Sabine and Herbie on the summit. At 3450m, Mafadi is the highest peak in South Africa
Sabine and Herbier from Holland have done some interesting and serious treks in the Andes and Jordan, and were eager to experience the Drakensberg during their visit to South Africa in March. Not surprisingly they were fit and were up for a serious challenge.
Mafadi, at 3450m, is the highest peak in South Africa. It’s really just another round dome shared with Lesotho but it’s the getting there that makes it a fantastic hike. What it so special is the remoteness and the fact that getting there, is challenging. The 4-day trip starts at Injisuthi Camp, one of my favourite spots in the Berg. The elevation at that point is 1450m, 2000m below the peak. While there’s a lot of climbing which isn’t easy with a heavy pack the views are something else. I think you will find that the pictures speak for themselves.
If you would like to do this hike contact us at email@example.com or have a look at our website www.spanafrican-adventures.co.za for other exciting options.
The ever cheerful Sabine and Herbie - We had lots in common including our backpacks
Our first campsite by the Centenary Hut. It had been raining most of the night but it looked as though it could clear up for us.
And it did! A beautiful and promising day. Note the Centenary Hut.
Climbing up the steep Judges Pass
Although it's not a rock pass there's some easy scrambing involved
Half the way the pass the mist caught up with us.
Fortunately the westerly winds kept the escarpment clear of clouds
Huge anvil shape clouds developing over Natal
A classic sunrise from Injisuthi Summit Cave
Herbie posing for the camera
Injisuthi Summit Cave used to be one of the most valued caves in the High Berg. Unfortunately, the Basotho have been keeping it a bit untidy lately.It needs a little TLC.
Sabine enjoying the first beams of sunlight of the day.
Mafadi was our main goal on our third day. Here Herbie starting the ascent shortly after leaving the cave
And here we go! top of Mafadi, at 3450m the highest point in South Africa. 2000m above Injisuthi Camp from where we started 3 days before.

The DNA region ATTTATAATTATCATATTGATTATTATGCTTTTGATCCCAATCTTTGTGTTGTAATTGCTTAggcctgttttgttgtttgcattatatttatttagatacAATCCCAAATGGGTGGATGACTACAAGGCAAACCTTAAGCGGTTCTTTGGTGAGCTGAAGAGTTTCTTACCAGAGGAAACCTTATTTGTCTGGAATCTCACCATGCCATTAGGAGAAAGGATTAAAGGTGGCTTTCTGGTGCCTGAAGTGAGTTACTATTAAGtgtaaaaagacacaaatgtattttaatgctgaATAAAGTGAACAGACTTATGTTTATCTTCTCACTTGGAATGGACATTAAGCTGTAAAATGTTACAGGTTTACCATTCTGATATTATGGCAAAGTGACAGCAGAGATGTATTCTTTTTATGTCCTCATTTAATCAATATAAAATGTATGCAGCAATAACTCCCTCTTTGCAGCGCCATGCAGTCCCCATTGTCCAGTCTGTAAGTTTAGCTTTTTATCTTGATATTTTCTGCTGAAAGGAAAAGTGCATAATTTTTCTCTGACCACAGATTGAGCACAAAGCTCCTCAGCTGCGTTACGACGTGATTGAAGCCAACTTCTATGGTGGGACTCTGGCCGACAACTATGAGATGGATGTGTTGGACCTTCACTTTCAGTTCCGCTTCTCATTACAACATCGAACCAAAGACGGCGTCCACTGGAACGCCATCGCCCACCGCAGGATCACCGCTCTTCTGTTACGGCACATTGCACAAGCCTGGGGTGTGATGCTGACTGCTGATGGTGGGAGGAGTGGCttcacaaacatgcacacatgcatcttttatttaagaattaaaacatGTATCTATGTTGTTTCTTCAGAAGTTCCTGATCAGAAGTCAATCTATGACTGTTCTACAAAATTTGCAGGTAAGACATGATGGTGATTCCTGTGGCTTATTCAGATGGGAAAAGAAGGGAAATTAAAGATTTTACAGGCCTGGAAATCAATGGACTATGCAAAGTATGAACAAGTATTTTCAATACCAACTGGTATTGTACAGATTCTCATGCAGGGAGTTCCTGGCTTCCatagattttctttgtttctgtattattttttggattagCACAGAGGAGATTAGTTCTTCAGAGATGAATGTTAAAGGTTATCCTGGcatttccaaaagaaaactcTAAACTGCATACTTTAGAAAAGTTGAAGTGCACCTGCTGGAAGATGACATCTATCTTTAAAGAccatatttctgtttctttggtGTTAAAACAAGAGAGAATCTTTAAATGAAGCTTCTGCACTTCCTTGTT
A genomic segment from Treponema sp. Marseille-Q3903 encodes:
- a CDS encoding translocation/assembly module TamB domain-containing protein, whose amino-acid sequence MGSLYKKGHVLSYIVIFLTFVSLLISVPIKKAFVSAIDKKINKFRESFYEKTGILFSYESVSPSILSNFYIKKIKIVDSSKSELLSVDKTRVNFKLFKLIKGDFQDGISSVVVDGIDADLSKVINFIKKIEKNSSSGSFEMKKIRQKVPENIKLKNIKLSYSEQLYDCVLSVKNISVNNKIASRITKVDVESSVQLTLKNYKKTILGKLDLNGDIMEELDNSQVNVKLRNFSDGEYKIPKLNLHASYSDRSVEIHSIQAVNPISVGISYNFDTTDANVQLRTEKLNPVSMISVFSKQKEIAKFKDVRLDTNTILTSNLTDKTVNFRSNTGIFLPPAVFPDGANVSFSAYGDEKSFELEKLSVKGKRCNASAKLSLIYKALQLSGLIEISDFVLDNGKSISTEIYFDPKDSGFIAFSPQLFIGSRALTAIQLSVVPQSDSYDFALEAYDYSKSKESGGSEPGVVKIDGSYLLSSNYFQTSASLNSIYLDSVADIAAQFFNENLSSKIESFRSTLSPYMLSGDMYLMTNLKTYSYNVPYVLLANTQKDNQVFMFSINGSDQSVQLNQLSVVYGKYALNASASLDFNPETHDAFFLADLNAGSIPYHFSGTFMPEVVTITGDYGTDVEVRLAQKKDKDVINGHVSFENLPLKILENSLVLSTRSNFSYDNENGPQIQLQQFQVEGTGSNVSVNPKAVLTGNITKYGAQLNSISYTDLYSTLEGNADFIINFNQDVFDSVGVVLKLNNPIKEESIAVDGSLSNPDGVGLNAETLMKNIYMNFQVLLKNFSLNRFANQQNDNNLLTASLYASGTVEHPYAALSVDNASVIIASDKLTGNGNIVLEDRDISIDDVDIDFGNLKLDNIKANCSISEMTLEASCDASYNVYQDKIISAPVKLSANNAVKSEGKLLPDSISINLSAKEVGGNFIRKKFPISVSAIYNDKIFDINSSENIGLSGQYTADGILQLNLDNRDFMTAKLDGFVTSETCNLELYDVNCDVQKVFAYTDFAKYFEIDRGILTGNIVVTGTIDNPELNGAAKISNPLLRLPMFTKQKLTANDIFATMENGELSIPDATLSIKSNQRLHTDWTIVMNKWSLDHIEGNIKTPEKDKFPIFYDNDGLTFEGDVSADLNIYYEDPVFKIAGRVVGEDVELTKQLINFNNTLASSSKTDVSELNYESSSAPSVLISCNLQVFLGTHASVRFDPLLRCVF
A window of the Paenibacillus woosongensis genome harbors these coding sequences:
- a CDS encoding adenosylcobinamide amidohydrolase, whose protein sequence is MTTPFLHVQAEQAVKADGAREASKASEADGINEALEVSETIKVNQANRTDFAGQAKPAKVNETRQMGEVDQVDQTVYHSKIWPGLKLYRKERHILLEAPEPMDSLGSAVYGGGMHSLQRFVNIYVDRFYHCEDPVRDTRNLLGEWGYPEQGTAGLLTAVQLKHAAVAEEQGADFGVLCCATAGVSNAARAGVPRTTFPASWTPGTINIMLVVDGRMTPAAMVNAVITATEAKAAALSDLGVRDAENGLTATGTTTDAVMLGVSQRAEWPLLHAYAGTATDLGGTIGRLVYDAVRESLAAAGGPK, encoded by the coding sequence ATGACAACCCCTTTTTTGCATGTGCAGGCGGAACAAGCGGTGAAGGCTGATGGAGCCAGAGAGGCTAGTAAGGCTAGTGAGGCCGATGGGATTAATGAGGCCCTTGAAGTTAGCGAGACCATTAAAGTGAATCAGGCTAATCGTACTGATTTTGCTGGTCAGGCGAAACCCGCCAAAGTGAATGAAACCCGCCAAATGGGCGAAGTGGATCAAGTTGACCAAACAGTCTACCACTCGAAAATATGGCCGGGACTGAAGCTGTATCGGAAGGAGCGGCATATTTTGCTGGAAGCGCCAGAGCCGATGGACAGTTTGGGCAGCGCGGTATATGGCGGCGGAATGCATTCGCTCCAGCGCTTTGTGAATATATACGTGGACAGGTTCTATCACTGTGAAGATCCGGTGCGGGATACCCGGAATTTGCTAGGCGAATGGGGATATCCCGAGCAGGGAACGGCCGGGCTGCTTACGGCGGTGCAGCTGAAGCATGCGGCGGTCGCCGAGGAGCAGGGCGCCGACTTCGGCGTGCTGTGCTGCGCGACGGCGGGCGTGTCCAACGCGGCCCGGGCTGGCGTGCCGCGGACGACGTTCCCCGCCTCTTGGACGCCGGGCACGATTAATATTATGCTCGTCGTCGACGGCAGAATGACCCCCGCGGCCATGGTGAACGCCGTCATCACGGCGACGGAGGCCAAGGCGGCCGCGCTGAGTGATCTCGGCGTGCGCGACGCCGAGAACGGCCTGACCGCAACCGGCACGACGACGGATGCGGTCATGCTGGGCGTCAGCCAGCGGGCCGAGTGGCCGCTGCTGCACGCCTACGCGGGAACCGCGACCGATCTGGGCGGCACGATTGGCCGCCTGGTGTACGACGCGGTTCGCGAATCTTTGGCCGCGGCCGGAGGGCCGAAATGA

The wind was quite intense that morning. Here we found a perfect spot out of the wind where to recharge our energy levels.
In summer the Basotho bring their animals in the upper reaches of the escarpment: sheep, goats, horses and cows are a common sight.
The Basotho shephers are always accompanied by their loyal dogs
Another group of young Basotho shephers. This is the cultural element of any hike in the High Berg.
A thin layer of clouds prevented us from seeing the finest views that you can usually enjoy during this hike. Here just before the start of our descent of Leslie's Pass.
A few hundred metres afterwards we would be under the clouds and could enjoy maginificent views of the Injisuthi Valley
Leslie's Pass is long but not difficult. You have to take it easy on some sections of loose rocks.
The Injisuthi Valley. Still a long way to the bottom.
We were dwarfed by the basalt faces above us
The top of the pass was visible at times.
At the bottom of the pass there's a great camping spot with room for a few tents.
A glorious morning. At last we could enjoy perfect views of the escarpment. Leslie's pass was clearly visible. IT was quite amazing to realise we had walked down there.
A dassie, also known as rock rabbit, but nothing to do with a rabbit
Marble baths is one of the most popular spots in the Injisuthi area. Luckily was in our way.
The water has carved beautiful water slides in the Clarens Sandstone
A real treat after all the hard work of the previous days